When I became an atheist…
One of the larger, popular atheist blogs asked people to describe in five words or less what their experience of becoming an atheist was like. Because I tend to be so verbose, this was no easy task. I came up with this:
It was a non-event.
Of course, four words leaves out a whole lot of back-story.
The defining moment for me did not occur when I let go of my belief in a god. It occurred when I stopped believing in Christianity. When I let go of Christianity, it was sweet relief: relief from being condemned by an angry, hateful Christian deity for being LGBT, relief from the fear of suffering in hell, and relief from a set of social codes that were far too restrictive and didn’t make sense. Nevertheless, I didn’t stop believing in a god. I only stopped believing in the kind of god who endorsed common prejudices and social beliefs regarding gender and sexuality. I stopped believing that god looked favorably upon organized religion and human kind’s tendency to use religion to control others.
My belief in a generic, religion-free god wasn’t really a burden. However, questioning the legitimacy and relevance of my childhood religion eventually led me to question the existence of all deities. Seeing some of the worst sides of Christianity during my childhood, in my family, and out in the world, led me to distrust almost anyone who believed in a god. So, I continued my belief in a god for a brief period of time and then shifted to pure agnosticism. Over the course of several years, I transitioned to solid atheism.
The moment I finally stopped believing in a god, it was almost a non-event. I can’t place exactly when it happened and it wasn’t a major revelation. It was like noticing a pattern in the wallpaper that had been there for so many years, but went unseen. One day, in my mid-twenties, it simply “clicked”: the human notion of god was nothing more than an act of projecting the human psyche upon the universe. We anthropomorphize the universe in an attempt to understand it and feel more comfortable with it.
Years have passed and since then, my feelings toward religion have softened. I’ve met a lot of fabulous Christians. I’ve gotten to know people from a variety of other deity-centered faiths who are decent folk. Religion is no longer the big hairy monster I once saw it to be. With these experiences, my fear and distrust of religious people have eased. Even so, I still feel very little trust and respect for repressive, conservative people of faith. I doubt this will ever change for I have good reason to strongly dislike such people. Nevertheless, I have grown comfortable with religious people who are humane and open-minded in their faith practices. I see beauty and worth in those religions which embrace a caring, empathy-centered ethic and truly welcome all people from all walks of life.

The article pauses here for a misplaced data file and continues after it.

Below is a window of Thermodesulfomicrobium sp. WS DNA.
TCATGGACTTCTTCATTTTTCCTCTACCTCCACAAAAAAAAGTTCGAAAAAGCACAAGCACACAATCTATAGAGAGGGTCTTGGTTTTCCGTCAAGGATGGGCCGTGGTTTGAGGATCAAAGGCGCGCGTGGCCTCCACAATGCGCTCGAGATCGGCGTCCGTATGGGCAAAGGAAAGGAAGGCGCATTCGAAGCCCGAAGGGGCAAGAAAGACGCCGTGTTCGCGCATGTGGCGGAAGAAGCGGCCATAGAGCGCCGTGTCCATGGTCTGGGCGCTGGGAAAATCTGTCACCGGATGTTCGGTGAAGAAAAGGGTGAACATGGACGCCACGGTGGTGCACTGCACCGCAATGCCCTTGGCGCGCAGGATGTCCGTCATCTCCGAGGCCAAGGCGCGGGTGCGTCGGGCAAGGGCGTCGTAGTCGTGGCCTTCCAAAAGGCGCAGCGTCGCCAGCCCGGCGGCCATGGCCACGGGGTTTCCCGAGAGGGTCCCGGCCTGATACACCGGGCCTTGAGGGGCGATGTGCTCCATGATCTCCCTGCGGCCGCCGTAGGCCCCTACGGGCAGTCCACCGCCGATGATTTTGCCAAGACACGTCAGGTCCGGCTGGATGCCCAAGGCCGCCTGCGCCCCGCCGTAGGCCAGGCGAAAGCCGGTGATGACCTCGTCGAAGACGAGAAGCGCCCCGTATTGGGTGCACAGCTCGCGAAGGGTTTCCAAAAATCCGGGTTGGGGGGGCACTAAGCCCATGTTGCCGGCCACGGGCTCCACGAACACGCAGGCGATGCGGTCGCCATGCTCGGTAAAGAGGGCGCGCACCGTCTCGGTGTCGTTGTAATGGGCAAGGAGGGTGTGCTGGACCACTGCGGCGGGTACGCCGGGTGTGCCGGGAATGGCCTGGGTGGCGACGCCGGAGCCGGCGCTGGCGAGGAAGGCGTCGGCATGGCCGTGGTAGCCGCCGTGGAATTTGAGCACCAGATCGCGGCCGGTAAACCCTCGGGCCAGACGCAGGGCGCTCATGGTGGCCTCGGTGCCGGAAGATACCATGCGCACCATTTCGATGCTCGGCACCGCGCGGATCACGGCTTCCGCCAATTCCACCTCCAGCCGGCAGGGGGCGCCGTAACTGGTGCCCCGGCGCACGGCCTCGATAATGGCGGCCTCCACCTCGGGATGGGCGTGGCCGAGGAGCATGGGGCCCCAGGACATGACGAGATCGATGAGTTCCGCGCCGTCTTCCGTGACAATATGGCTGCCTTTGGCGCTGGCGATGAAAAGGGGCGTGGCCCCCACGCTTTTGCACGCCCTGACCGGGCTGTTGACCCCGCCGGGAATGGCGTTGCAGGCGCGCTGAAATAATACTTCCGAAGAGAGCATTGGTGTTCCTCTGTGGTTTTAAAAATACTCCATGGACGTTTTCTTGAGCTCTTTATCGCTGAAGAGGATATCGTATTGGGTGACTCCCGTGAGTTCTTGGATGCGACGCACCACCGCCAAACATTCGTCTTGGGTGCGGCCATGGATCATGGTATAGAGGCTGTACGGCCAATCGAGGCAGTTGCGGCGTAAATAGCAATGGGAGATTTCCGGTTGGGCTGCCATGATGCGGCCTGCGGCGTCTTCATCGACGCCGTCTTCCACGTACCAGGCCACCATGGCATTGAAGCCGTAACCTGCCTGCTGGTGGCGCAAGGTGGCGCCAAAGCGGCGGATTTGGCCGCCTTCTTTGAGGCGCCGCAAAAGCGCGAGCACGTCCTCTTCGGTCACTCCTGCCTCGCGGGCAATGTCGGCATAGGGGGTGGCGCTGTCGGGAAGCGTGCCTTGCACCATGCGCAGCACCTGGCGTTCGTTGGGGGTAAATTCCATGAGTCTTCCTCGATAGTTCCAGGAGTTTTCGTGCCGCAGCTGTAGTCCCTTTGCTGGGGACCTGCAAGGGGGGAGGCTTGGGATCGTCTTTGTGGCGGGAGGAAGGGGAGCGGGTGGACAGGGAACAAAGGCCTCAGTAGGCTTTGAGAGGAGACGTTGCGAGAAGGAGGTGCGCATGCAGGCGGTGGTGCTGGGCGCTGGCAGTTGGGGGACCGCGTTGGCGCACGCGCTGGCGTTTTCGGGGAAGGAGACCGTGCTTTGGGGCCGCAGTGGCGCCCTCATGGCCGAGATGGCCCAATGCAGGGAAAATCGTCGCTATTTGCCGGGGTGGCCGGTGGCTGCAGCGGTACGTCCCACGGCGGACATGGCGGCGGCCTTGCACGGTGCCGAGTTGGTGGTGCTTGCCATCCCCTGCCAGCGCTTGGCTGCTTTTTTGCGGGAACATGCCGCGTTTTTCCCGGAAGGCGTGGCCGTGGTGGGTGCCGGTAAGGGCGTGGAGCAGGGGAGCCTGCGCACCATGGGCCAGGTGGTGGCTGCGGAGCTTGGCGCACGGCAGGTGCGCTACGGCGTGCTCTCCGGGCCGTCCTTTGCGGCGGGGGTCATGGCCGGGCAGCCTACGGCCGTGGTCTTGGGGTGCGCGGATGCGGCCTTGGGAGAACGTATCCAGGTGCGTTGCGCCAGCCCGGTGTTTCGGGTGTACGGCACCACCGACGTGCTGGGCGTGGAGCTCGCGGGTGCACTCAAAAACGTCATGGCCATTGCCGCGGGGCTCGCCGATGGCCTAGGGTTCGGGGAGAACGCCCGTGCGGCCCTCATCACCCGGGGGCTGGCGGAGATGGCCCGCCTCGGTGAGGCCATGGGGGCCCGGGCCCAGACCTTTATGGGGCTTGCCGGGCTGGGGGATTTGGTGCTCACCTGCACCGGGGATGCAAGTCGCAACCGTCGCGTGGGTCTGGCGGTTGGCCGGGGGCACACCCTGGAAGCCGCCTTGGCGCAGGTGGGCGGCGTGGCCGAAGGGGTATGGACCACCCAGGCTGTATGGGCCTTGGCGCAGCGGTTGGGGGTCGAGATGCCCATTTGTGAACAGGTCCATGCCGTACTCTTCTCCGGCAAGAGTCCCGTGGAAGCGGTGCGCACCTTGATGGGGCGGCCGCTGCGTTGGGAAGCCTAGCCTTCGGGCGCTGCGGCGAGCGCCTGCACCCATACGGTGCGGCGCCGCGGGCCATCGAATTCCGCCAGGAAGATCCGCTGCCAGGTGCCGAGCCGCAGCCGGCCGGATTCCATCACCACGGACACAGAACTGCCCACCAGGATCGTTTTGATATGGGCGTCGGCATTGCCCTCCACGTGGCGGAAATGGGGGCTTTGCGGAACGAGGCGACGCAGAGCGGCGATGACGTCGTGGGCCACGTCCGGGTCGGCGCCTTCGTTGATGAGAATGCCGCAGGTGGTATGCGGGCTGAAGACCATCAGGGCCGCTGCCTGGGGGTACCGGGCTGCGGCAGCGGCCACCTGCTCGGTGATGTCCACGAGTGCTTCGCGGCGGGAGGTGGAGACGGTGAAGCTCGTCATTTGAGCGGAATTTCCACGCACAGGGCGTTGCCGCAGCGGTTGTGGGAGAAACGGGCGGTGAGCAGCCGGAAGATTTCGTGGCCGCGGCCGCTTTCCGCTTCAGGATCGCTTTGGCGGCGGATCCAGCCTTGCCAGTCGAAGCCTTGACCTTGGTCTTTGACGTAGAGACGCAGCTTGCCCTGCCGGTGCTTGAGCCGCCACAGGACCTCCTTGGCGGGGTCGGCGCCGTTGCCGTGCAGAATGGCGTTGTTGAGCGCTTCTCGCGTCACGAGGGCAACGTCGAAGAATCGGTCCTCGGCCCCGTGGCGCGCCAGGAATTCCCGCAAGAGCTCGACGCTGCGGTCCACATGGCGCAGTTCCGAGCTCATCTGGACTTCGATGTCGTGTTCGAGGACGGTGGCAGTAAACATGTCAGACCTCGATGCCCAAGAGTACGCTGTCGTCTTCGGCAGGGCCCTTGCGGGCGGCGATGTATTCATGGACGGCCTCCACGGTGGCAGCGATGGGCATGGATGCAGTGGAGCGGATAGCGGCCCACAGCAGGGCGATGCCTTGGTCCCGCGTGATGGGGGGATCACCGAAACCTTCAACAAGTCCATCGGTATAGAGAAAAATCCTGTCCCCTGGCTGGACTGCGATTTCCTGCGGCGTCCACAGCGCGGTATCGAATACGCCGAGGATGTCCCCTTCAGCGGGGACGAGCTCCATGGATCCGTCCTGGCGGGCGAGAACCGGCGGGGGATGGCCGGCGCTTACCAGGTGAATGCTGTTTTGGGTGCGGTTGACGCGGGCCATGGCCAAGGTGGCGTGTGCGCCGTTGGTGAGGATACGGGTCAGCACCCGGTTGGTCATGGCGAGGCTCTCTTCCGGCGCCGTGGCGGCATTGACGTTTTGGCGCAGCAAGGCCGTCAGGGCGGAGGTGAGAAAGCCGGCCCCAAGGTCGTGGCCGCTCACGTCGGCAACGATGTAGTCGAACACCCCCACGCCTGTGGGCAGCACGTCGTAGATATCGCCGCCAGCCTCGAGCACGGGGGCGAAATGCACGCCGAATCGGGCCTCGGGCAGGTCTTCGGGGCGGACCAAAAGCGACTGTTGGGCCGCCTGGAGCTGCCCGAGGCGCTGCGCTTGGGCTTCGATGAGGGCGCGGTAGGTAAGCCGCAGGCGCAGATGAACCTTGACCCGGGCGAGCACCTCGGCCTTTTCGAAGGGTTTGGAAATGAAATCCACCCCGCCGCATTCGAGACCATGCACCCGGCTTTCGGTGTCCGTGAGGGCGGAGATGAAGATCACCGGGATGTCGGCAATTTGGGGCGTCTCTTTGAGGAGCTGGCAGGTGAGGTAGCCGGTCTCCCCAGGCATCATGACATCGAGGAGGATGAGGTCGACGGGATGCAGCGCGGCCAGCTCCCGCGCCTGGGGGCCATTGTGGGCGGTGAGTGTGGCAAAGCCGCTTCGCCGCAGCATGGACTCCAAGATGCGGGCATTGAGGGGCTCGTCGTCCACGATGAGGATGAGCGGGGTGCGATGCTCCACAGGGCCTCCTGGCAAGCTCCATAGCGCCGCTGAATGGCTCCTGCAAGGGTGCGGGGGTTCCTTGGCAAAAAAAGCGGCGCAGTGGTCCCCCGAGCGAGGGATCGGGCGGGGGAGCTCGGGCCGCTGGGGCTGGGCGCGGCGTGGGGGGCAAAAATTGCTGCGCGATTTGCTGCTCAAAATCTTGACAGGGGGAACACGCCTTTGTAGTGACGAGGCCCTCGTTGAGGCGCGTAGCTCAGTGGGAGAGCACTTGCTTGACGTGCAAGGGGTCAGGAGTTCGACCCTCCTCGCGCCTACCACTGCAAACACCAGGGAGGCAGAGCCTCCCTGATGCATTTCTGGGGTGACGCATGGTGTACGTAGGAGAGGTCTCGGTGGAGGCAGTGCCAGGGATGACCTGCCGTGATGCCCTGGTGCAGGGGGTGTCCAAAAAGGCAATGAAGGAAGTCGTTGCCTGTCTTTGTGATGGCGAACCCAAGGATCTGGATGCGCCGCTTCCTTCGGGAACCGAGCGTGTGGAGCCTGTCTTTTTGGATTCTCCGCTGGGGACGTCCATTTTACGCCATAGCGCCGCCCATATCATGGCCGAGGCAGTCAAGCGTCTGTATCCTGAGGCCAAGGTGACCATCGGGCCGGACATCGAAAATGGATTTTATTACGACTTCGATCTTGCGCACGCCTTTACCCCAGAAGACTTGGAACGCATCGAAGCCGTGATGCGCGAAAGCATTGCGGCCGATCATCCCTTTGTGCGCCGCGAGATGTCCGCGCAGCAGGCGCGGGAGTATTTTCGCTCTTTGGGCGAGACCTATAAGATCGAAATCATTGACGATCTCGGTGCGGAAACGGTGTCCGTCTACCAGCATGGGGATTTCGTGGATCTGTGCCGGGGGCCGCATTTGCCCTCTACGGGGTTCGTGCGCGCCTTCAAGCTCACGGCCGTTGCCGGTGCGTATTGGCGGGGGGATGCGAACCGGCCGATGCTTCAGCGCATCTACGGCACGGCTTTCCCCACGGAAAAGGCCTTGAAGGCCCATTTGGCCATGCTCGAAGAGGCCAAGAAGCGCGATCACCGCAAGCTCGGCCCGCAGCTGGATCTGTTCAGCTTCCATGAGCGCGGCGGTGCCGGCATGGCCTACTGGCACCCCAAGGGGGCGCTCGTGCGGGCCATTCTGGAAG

I have also softened my regard toward the existence of deities. I still find the deities of organized religion to lack credibility, but I firmly believe that it’s impossible to prove or disprove the existence of deities should one leave the finer details of such entities completely open. The formless god that I came to believe in after letting go of Christianity is the god I hold no opinion upon. She, he or they may exist, or they may not. I do not know. However, religion usually tries to color in the details, and that’s why I find religious notions of god/goddess/etc. from across the globe to lack credibility. They try to define the inscrutable.
Because of my partial agnosticism, I feel intellectually neutral toward a lot of theists, polytheists, and other spiritual folk. I don’t feel the need to try to convince people that their beliefs are unfounded. Furthermore, my dirty little secret as a “partial atheist” is that I have my own godless, oddball spirituality, and consequently, I tend to be demur in the presence of other spiritual folk. I like my coffee black with sugar. You like yours with milk. Who am I to argue?
So, in the larger scheme of my life, finding my atheism was a non-event. I don’t feel a desire to tell theists they believe in unusual things. I still have my own version of woo, although I’ve rarely explained the details to anyone. I think proving or disproving the existence of deities is an act of futility, comparable to peeing into a gale-force wind. My philosophy can be summed up as this: if someone’s beliefs aren’t hurting people, then I probably should mind my own damned business. If, on the other hand, someone is using their beliefs as a weapon of social repression, I will challenge them without pause or remorse.
On the whole, I suspect that my beliefs probably annoy the crap out of both atheists and theists of a more radical flavor. The mischievous part of me enjoys annoying people who are annoying, so I’m cool with that.
So, I have a few questions for the tiny number of readers at my blog. What was it like to discover your non-belief or belief in a deity? What did it mean to you? How did it feel? Did it change your life?
Please be gentle with each other, y’all. I have a moderator’s stick and I know how to use it. 😉
Oh, and since I’m a wordy lass, I’ll forgive you if you write a long comment. No five word restrictions at my blog. No sirree!